Urbanization is a main driver for the larval ecology of Aedes mosquitoes in arbovirus-endemic settings in south-eastern Cote d'Ivoire.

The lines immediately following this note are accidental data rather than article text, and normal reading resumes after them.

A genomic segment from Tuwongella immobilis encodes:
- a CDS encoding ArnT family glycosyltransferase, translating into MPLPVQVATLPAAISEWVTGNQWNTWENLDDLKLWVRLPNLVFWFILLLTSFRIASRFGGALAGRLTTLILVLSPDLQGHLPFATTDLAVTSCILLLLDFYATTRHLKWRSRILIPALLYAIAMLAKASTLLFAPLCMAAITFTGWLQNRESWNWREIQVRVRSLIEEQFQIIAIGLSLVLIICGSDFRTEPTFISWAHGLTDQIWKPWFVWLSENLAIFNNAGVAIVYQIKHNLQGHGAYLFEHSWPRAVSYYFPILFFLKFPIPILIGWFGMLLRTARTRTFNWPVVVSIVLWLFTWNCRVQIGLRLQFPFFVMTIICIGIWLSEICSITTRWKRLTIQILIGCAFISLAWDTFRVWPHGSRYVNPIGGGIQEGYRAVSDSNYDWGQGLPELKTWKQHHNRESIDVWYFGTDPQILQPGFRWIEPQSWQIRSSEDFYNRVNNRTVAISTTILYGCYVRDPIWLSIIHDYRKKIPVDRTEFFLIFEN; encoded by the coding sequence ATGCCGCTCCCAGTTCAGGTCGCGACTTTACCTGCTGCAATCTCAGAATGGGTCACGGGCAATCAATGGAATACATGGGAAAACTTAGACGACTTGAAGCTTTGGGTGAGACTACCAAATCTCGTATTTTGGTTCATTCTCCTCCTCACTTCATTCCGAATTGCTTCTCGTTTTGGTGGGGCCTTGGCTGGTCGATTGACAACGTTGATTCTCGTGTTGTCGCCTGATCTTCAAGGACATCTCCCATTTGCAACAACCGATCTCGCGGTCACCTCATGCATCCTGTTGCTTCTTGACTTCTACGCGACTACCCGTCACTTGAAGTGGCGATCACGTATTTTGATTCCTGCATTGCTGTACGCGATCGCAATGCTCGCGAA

ABSTRACT: Failure in detecting naturally occurring breeding sites of Aedes mosquitoes can bias the conclusions drawn from field studies, and hence, negatively affect intervention outcomes. We characterized the habitats of immature Aedes mosquitoes and explored species dynamics along a rural-to-urban gradient in a West Africa setting where yellow fever and dengue co-exist.Between January 2013 and October 2014, we collected immature Aedes mosquitoes in water containers in rural, suburban, and urban areas of south-eastern Côte d'Ivoire, using standardized sampling procedures. Immature mosquitoes were reared in the laboratory and adult specimens identified at species level.We collected 6,159, 14,347, and 22,974 Aedes mosquitoes belonging to 17, 8, and 3 different species in rural, suburban, and urban environments, respectively. Ae. aegypti was the predominant species throughout, with a particularly high abundance in urban areas (99.374%). Eleven Aedes larval species not previously sampled in similar settings of Côte d'Ivoire were identified: Ae. albopictus, Ae. angustus, Ae. apicoargenteus, Ae. argenteopunctatus, Ae. haworthi, Ae. lilii, Ae. longipalpis, Ae. opok, Ae. palpalis, Ae. stokesi, and Ae. unilineatus. Aedes breeding site positivity was associated with study area, container type, shade, detritus, water turbidity, geographic location, season, and the presence of predators. We found proportionally more positive breeding sites in urban (2,136/3,374, 63.3%), compared to suburban (1,428/3,069, 46.5%) and rural areas (738/2,423, 30.5%). In the urban setting, the predominant breeding sites were industrial containers (e.g., tires and discarded containers). In suburban areas, containers made of traditional materials (e.g., clay pots) were most frequently encountered. In rural areas, natural containers (e.g., tree holes and bamboos) were common and represented 22.1% (163/738) of all Aedes-positive containers, hosting 18.7% of the Aedes fauna. The predatory mosquito species Culex tigripes was commonly sampled, while Toxorhynchites and Eretmapodites were mostly collected in rural areas.In Côte d'Ivoire, urbanization is associated with high abundance of Aedes larvae and a predominance of artificial containers as breeding sites, mostly colonized by Ae. aegypti in urban areas. Natural containers are still common in rural areas harboring several Aedes species and, therefore, limiting the impact of systematic removal of discarded containers on the control of arbovirus diseases.